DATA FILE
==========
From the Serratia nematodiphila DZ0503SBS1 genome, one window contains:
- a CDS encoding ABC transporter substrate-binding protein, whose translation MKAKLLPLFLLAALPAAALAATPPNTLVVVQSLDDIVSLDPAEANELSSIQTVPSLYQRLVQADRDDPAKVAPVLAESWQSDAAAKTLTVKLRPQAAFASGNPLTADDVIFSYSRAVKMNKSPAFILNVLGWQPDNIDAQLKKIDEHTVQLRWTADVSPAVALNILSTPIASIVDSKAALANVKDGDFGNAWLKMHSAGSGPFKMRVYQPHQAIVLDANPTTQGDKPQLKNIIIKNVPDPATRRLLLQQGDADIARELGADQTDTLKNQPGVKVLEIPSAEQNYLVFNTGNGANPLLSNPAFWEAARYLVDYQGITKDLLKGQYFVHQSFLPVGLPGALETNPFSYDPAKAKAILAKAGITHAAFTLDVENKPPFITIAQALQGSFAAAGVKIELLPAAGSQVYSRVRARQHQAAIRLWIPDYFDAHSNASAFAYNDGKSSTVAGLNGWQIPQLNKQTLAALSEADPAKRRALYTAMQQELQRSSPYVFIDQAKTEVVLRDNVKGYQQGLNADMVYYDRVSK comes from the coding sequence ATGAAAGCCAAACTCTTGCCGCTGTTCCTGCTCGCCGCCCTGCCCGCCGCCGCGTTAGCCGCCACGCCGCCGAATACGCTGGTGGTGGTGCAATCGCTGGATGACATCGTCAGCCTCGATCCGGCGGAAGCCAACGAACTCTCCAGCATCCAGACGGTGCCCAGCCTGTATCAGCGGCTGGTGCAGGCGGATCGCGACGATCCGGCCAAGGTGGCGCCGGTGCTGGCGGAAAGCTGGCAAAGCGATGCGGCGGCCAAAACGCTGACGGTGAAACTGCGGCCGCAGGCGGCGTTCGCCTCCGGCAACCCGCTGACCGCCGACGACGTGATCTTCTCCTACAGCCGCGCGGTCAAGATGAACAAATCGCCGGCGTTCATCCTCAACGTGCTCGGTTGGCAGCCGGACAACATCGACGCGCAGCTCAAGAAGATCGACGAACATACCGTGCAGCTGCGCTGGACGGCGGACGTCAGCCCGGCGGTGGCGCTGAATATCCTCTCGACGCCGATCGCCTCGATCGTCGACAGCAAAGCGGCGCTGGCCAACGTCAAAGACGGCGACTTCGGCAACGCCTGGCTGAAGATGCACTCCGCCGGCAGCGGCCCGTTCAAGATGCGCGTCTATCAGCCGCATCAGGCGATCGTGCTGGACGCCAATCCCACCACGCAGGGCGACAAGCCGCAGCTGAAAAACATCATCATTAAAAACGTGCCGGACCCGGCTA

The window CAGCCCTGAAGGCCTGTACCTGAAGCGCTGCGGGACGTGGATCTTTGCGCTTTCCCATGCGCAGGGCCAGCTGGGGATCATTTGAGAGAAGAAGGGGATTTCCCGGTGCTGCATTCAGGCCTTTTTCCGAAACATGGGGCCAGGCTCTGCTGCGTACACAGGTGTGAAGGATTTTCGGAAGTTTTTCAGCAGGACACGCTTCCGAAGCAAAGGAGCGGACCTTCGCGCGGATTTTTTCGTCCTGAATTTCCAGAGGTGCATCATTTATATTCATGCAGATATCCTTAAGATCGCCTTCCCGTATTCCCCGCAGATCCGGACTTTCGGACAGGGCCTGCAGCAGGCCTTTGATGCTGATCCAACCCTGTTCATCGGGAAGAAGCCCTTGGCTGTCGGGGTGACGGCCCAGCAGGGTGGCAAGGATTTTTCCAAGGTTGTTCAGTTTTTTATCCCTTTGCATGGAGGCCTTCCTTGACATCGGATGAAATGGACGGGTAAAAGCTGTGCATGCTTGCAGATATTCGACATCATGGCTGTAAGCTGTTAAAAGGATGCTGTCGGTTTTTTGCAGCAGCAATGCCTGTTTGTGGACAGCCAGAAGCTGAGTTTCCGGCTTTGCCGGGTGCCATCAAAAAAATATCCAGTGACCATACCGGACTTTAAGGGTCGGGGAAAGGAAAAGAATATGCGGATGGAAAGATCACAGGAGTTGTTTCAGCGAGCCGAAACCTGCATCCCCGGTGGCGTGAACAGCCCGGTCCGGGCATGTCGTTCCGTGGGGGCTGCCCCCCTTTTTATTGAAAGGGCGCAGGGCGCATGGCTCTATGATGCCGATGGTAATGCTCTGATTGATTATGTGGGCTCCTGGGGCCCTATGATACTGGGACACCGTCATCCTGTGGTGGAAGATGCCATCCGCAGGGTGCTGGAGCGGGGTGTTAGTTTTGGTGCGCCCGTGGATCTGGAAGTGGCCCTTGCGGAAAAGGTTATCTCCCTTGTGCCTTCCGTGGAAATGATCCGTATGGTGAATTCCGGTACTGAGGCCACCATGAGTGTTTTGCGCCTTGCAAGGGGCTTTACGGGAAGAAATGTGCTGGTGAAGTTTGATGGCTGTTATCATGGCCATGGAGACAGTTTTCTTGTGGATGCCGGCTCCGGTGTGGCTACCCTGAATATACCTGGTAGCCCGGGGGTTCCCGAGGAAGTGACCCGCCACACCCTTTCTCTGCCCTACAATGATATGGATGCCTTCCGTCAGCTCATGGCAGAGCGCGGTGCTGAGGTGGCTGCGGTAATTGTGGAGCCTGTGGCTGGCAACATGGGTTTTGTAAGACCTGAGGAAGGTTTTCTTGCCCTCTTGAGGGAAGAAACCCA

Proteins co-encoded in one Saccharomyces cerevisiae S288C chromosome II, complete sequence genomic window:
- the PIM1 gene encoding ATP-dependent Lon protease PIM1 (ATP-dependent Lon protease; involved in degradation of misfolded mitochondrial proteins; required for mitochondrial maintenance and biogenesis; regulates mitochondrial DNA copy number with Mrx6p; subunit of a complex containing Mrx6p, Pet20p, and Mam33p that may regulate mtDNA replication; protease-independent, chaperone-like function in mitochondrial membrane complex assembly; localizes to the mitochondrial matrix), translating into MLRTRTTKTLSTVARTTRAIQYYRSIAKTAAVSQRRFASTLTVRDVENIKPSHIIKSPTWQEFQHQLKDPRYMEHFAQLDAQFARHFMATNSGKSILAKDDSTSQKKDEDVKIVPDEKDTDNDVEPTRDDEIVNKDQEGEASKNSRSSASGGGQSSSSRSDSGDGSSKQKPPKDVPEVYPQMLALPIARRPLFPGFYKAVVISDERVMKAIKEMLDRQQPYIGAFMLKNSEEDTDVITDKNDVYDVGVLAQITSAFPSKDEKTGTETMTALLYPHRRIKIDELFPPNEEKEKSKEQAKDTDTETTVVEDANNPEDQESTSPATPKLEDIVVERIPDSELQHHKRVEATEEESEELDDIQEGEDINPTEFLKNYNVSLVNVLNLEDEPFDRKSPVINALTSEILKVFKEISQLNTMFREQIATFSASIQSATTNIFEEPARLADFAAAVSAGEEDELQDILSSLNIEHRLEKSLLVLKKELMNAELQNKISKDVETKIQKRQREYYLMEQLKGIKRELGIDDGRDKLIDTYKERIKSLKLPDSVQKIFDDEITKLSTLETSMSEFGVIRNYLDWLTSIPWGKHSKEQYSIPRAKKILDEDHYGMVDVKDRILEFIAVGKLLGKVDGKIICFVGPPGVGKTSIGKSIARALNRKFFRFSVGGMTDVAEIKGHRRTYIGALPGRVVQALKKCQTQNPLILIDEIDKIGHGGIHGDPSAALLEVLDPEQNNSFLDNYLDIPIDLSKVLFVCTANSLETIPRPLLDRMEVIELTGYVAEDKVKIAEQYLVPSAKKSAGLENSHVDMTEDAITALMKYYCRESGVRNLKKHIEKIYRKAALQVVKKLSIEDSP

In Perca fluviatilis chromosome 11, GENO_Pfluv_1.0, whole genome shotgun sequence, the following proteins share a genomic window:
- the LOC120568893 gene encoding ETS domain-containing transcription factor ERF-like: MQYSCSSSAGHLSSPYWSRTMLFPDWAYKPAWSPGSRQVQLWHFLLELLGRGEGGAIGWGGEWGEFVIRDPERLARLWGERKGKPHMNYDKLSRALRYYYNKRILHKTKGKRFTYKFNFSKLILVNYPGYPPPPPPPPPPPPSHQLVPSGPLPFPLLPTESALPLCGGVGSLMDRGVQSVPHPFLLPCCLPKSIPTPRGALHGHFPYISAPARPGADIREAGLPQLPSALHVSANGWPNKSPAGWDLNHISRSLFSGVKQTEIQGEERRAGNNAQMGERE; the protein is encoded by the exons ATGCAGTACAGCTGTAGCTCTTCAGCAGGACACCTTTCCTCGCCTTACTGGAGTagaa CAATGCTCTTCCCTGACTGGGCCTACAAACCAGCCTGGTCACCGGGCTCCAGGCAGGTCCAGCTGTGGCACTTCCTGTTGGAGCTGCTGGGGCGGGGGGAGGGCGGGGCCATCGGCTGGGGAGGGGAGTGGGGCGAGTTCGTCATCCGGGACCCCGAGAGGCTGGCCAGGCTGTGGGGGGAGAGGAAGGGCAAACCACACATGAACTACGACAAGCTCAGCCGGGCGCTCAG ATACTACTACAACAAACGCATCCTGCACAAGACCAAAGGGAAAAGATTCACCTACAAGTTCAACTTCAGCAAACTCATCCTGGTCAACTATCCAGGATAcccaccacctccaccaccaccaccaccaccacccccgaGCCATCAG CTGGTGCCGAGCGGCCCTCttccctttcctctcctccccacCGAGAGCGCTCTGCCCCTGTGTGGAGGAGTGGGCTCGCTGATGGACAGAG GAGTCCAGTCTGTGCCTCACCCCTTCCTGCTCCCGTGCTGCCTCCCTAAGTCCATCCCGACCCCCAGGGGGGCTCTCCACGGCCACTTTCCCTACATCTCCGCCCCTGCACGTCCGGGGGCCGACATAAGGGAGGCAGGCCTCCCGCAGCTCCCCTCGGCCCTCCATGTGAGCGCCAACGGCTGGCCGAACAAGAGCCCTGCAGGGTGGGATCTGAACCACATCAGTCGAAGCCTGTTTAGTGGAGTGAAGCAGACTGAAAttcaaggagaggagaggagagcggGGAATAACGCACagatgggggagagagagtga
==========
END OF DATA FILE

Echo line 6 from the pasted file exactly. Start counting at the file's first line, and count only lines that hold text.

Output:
In Perca fluviatilis chromosome 11, GENO_Pfluv_1.0, whole genome shotgun sequence, the following proteins share a genomic window: